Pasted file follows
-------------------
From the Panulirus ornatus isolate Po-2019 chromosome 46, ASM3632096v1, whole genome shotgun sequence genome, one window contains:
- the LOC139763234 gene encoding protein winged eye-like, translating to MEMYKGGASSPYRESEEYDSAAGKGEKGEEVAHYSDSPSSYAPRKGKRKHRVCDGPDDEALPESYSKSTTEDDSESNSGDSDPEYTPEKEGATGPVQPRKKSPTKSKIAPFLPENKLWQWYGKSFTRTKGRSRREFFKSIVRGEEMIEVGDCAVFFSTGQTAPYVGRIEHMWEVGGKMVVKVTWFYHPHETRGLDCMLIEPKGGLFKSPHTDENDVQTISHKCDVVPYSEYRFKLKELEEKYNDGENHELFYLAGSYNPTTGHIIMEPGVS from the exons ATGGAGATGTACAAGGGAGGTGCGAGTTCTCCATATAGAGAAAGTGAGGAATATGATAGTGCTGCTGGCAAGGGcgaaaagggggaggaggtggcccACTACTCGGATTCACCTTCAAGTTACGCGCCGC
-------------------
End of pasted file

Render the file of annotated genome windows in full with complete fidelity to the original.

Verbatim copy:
From the Panulirus ornatus isolate Po-2019 chromosome 46, ASM3632096v1, whole genome shotgun sequence genome, one window contains:
- the LOC139763234 gene encoding protein winged eye-like, translating to MEMYKGGASSPYRESEEYDSAAGKGEKGEEVAHYSDSPSSYAPRKGKRKHRVCDGPDDEALPESYSKSTTEDDSESNSGDSDPEYTPEKEGATGPVQPRKKSPTKSKIAPFLPENKLWQWYGKSFTRTKGRSRREFFKSIVRGEEMIEVGDCAVFFSTGQTAPYVGRIEHMWEVGGKMVVKVTWFYHPHETRGLDCMLIEPKGGLFKSPHTDENDVQTISHKCDVVPYSEYRFKLKELEEKYNDGENHELFYLAGSYNPTTGHIIMEPGVS from the exons ATGGAGATGTACAAGGGAGGTGCGAGTTCTCCATATAGAGAAAGTGAGGAATATGATAGTGCTGCTGGCAAGGGcgaaaagggggaggaggtggcccACTACTCGGATTCACCTTCAAGTTACGCGCCGC